Trifolium incarnatum (Crimson Clover)

Plant Info
Also known as:
Family:Fabaceae (Pea)
Life cycle:annual
Habitat:sun; dry to average moisture; disturbed soil; roadsides, fields, woodland edges, waste places
Bloom season:June - October
Plant height:8 to 24 inches
Wetland Indicator Status:none
MN county distribution (click map to enlarge):Minnesota county distribution map
National distribution (click map to enlarge):National distribution map

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Detailed Information

Flower: Flower shape: irregular Cluster type: spike

[photo of flowers] Oval to cylindric flower head ¾ to 2 inches long, single at the top of the plant and the tips of branching stems. Flowers are 3/8 to ½ inch long, bright to dark red, pea-shaped, densely packed in the head.

[photo of hairy calyces] The calyx surrounding the flower is light green to reddish, has 5 long, awl-shaped lobes and is densely covered in long hairs. Flower stalks are long and hairy.

Leaves and stems: Leaf attachment: alternate Leaf type: compound Leaf type: palmate

[photo of leaves] Leaves are palmately compound in 3s; leaflets are about 1 inch long, mostly toothless, rounded at the tip, usually widest above the middle, tapering to a stalkless base. The upper surface is solid green and sparsely to moderately covered in appressed hairs, the lower surface paler and covered in long, fine hairs, especially along the midrib. Edges are fringed in shorter hairs.

[photo of hairy stem and stipule] The compound leaf stalk is densely covered in spreading hairs. At the base of the stalk is a pair of hairy, leafy appendages (stipules), each blunt to rounded at the tip and fused to the leaf stalk for much of its length; the tip of the stipule is often purplish. Stems are mostly erect, unbranched or few-branched from the base, and densely hairy, the hairs mostly appressed, sometimes spreading.

Fruit: Fruit type: capsule/pod

The hairy calyx persists and holds a tiny, 1-seeded pod. Fruit ripens in the fall.


Crimson Clover is a common roadside weed in the southern US but has only been recorded twice in Minnesota, and not in over 100 years. That is likely due to hardiness issues. Our first chance encounter was in 2004 in rural Aitkin County, which was probably part of a deer mix planting. We've also seen it intermittently in “wildflower” plantings over the past few years but so far it does not seem to be spreading on its own. When flowering, it is very easy to identify from the deep crimson flower heads, but the hairy stems and long-hairy, compound leaves with 3 green, rounded leaflets are also fairly distinct from other clovers in Minnesota. Red Clover (T. pratense) and White Clover (T. repens) both commonly have a light colored “V” pattern in the middle of each leaflet, which Crimson Clover lacks. Alsike Clover (T. hybridum) is completely hairless and leaflets are finely serrated.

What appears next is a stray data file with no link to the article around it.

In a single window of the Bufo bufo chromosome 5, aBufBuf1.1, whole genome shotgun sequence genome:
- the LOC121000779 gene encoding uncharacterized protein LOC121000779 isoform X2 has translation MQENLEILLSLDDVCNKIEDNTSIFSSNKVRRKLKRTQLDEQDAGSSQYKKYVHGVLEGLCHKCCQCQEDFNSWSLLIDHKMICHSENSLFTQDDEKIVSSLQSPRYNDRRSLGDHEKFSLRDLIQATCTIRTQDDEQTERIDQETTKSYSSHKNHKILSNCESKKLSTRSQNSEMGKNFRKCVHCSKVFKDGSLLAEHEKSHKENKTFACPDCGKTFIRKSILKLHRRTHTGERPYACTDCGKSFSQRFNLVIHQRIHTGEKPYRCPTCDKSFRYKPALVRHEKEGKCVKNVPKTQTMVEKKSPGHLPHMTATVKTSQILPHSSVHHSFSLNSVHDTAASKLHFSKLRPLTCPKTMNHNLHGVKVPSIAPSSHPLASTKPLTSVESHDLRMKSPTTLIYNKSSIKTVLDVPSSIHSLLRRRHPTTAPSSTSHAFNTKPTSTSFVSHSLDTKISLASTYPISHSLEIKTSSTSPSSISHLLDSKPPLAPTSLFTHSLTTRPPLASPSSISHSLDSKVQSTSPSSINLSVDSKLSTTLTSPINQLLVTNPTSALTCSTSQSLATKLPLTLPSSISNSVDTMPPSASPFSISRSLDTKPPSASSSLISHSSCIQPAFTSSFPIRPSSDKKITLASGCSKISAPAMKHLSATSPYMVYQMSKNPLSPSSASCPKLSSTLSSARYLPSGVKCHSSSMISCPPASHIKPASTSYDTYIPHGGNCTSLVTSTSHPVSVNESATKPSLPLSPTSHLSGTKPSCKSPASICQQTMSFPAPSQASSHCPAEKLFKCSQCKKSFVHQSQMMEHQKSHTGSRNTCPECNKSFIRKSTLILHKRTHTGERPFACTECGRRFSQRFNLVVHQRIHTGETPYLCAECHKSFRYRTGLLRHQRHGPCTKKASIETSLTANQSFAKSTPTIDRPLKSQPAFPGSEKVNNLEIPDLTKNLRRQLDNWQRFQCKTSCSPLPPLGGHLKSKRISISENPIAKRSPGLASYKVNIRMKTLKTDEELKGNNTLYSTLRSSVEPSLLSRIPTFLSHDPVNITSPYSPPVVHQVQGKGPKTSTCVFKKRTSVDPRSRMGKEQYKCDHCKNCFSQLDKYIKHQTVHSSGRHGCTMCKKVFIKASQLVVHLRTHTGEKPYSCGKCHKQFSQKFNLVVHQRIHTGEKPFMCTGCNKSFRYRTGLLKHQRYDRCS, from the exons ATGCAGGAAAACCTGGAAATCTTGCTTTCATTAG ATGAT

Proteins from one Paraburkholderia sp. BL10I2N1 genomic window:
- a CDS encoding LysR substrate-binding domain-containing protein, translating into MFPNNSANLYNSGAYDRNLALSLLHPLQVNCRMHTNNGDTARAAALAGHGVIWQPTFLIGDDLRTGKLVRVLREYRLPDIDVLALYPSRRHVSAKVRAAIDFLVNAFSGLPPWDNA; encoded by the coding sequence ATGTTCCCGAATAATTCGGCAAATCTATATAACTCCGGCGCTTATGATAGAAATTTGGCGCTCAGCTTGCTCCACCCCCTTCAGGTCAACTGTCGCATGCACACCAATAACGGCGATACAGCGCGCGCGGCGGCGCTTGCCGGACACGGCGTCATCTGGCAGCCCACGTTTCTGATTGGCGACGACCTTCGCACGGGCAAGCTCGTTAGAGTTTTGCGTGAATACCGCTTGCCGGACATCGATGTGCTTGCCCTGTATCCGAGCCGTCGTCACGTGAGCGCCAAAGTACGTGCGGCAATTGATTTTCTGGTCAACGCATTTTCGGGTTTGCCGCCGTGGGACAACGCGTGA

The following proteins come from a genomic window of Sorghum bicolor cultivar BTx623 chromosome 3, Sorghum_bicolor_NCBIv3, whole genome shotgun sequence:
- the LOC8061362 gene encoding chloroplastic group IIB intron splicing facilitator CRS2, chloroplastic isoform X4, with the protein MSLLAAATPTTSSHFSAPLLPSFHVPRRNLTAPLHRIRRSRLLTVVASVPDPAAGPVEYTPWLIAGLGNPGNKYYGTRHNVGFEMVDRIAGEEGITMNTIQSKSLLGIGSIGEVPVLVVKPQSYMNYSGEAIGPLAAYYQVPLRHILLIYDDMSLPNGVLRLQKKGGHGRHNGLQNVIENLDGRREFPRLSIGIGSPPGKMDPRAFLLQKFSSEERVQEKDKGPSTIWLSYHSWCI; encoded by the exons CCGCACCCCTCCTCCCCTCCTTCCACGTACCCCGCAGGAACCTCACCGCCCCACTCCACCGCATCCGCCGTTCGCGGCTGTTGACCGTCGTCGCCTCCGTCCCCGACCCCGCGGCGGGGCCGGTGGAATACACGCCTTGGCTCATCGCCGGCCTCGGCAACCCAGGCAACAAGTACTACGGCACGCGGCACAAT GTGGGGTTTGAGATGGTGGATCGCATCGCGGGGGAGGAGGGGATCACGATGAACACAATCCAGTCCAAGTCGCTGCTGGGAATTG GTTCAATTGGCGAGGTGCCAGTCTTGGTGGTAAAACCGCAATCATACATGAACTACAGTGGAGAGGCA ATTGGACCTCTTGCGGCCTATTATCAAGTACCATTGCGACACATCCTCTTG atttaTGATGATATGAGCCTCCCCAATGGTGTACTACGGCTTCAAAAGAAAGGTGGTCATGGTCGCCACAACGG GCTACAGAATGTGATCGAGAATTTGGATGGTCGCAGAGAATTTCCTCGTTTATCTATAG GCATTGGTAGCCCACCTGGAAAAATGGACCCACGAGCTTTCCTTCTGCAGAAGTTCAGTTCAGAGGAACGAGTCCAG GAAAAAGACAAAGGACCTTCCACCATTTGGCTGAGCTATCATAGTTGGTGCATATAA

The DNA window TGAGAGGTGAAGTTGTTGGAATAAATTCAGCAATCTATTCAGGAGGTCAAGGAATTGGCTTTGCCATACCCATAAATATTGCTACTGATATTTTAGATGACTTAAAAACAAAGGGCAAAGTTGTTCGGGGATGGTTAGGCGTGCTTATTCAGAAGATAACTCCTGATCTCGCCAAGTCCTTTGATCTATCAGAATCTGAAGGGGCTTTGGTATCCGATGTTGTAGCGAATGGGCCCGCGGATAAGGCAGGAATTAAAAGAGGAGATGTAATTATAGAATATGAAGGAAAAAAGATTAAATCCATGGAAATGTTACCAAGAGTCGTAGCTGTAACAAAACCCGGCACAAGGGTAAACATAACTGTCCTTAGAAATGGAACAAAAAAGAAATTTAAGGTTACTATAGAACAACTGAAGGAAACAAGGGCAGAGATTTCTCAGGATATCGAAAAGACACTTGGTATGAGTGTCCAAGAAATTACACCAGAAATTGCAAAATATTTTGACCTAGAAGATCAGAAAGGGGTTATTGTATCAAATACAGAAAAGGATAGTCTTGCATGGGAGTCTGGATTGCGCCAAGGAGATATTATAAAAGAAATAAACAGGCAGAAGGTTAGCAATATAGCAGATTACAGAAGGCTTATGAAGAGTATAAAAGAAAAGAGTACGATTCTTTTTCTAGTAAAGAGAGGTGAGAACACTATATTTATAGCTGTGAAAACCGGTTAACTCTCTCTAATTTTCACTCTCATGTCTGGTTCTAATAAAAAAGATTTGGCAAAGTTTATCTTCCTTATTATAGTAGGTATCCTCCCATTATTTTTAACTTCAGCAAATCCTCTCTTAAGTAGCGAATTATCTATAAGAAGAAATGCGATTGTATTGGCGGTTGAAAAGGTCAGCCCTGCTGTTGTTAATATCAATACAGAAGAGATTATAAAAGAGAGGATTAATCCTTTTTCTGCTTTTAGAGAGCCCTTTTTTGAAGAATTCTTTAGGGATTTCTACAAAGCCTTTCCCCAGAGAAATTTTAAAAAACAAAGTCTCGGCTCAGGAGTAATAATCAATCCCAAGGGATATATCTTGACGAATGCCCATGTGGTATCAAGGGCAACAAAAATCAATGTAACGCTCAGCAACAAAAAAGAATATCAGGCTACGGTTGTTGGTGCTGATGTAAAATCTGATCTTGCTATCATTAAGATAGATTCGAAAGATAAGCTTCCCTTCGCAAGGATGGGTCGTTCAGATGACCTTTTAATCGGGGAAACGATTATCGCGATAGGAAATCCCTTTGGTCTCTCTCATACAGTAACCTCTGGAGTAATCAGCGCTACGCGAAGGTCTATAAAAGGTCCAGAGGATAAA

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More photos

Photos by K. Chayka taken in Arkansas. Photos by Peter M. Dziuk taken in Aitkin County and his garden, and in Arkansas and Louisiana.


Have you seen this plant in Minnesota, or have any other comments about it?

Posted by: Carol Andrews - near Buyck
on: 2018-09-18 11:19:22

noticed at a gravel pit that was seeded using a clover mix this May.

Posted by: Susan Stanich - Carlton County
on: 2019-10-04 13:33:17

An organic farm here plants it as a cover crop; and it's very pretty, good for pollinators. According to U of M, it's a domestic crop in Minnesota. But apparently not a perennial here - our deep winter cold kills it.

Posted by: Debra Mowry - Rochester
on: 2020-09-16 15:14:00

I have a crismon clover growing in my flower garden. I first thought it was a red clover, but much darker and elongated flower, pubescence leavess which are rounded.

Posted by: Clinton M. - Freeborn County
on: 2023-08-08 11:32:21

Curious as to how early I can sow Crimson Clover (Trifolium incarnatum) in spring, how long do the blossoms last and generally speaking, when will it be done being a food source for pollinators? I would like to find an annual that is all done blooming by August 1st, so then can follow with buckwheat for a late season bloom. Am not trying to harvest grain/groats, but would *love* to "double-crop" to get two blooms for my beehives in the same season.

Posted by: K Chayka
on: 2023-08-08 12:06:43

Clinton, planting non-native clovers for the sake of non-native honeybees is an agricultural issue - it's planting a crop for livestock, so not something Minnesota Wildflowers has any expertise or much interest in.

Posted by: B. Davis - Ramsey County (in St. Paul)
on: 2023-10-11 11:09:16

Found a young volunteer in my garden this morning that must have been carried in somehow.

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